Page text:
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Stairway to Heaven - Musings and Meditations

Updated: Jan 8






No, this is not the Stairway to Heaven, I apologize for the misleading title, this is just the stairway to our second floor, for a brief moment the setting for books from my 'to read next' pile, so at most the stairway to some more information.


These are the books on my reading list for next year. They had been piled up in a corner for a long time, and now I have a small book rack to put them in. A little bit of organizing for the new year. Some of the books in this pile I have already read all or in part, of but always keep nearby because I tend to return to them often.  They are all part of my ‘nourishment’, my humus of information and insights that helps me in my search.





Research always includes searching for information. As I said in my introductory video on the home page of the website, everything we think and feel, everything we do and don’t do, in some way depends on the information we receive and process. But Rabbi Heschel said, "The world will not be saved by more information, but by more appreciation”. Information alone is not enough.


We are not just intellect, but also a core of sentience that experiences in many ways, and can also understand intuitively based on all the information we interact with, including information that reaches us through avenues other than books or study. Especially also the information we process on a deeper level than the merely mental. We cannot understand everything that happens in the world solely from the mental realm; we must perceive and act from a much deeper level.


Consciousness extends far beyond the mental and the cognitive, but we have kind of forgotten that in our society which is so focused on the cognitive, and especially on our ‘left brain’. We are also constantly receiving information through all kinds of channels, and the cognitive channel is only one of them. The other channels I will talk about at some point in the blog, because one of the challenges I feel we face is to reconnect with all those other channels and senses through which we can perceive, channels that have atrophied because our culture has not paid attention to them for centuries or even believes these channels exist anymore.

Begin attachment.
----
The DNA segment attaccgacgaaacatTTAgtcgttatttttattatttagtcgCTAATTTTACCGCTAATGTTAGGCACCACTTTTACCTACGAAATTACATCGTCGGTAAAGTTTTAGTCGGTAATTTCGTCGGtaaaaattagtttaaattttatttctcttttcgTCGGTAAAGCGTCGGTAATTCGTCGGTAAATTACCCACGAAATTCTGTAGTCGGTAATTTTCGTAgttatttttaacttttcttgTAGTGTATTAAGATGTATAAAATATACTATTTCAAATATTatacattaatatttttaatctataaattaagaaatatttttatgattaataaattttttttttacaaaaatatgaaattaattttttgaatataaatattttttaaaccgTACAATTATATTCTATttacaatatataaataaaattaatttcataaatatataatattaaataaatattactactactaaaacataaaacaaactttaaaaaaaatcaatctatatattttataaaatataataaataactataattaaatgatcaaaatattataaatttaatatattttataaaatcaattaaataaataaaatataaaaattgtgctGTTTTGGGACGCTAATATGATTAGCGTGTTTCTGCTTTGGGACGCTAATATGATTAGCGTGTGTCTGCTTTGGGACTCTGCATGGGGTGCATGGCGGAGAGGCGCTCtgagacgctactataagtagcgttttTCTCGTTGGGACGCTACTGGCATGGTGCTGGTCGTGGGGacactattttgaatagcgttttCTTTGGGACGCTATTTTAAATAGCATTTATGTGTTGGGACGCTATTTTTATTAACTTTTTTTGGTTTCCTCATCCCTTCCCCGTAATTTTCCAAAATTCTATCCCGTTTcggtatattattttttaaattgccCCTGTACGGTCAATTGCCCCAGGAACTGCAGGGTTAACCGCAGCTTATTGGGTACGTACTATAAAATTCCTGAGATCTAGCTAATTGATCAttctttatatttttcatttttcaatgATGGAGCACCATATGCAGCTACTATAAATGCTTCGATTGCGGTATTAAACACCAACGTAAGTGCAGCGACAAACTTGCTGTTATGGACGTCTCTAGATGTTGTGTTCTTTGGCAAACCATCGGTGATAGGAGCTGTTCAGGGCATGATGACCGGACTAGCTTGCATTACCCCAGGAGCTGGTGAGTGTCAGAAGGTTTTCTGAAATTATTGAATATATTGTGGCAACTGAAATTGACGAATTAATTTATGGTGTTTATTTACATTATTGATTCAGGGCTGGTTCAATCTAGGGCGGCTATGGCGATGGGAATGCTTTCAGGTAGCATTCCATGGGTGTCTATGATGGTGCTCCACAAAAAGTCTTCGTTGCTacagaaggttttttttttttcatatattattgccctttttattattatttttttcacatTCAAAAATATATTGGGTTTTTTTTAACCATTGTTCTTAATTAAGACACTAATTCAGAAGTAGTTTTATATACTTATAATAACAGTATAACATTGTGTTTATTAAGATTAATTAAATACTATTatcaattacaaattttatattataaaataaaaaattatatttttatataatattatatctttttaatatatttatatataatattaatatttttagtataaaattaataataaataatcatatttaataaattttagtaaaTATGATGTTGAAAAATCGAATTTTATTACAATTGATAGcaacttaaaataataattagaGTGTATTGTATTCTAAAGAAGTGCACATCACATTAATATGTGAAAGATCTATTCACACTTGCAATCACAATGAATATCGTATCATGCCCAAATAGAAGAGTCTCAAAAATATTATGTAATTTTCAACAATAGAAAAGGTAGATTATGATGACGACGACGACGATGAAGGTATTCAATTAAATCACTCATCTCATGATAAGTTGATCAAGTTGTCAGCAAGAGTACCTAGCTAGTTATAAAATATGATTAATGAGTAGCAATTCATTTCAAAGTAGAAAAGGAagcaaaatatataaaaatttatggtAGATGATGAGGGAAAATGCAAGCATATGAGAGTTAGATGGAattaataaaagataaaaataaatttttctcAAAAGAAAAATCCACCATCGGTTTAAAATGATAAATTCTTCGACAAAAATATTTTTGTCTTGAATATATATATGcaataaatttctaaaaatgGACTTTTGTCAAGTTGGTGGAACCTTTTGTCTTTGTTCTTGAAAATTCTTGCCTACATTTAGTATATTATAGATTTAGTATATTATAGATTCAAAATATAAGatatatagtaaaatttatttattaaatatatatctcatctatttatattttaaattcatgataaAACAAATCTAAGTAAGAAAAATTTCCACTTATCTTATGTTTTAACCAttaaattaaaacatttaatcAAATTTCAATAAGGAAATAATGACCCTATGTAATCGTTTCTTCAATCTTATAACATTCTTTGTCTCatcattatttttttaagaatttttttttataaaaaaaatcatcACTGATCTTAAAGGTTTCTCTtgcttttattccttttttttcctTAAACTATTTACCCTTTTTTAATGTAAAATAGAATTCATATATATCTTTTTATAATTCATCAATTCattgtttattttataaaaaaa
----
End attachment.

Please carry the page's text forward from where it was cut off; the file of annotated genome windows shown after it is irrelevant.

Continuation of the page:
As the great poet Rainer Maria Rilke so beautifully put it, “That is at bottom the only courage that is demanded of us: to have courage for the most strange, the most singular and the most inexplicable that we may encounter. That mankind has in this sense been cowardly has done life endless harm; the experiences that are called ‘visions’, the whole so-called ‘spirit-world’, death, all those things that are so closely akin to us, have by daily parrying been so crowded out of life that the senses with which we could have grasped them are atrophied.”


And information alone does not necessarily lead to wisdom. After all, the Sage said, wisdom is not found in books. The Tao you can talk about is not the real Tao, Lao-Tzu wrote. Yet he devoted five thousand words to his attempt to pronounce the unspeakable, the ‘Tao Te Ching’.

By the way, that little book, written some 2,600 years ago, is one among these piles of books on the staircase, along with a few other books I've already read but regularly return to or reread.

The Tao Te Ching is one of the books that accompanies me everywhere, and I have a small pocket copy ready in every travel bag and backpack. My copy (or rather, copies because I have about four of them) is the English translation by Stephen Mitchell, a masterful re-composition actually, which has its own poetry and sound, and which I heartily recommend to everyone. This actually contains everything a person needs to know. The rest must be experienced outside the books.








Why then so many books on our stairs?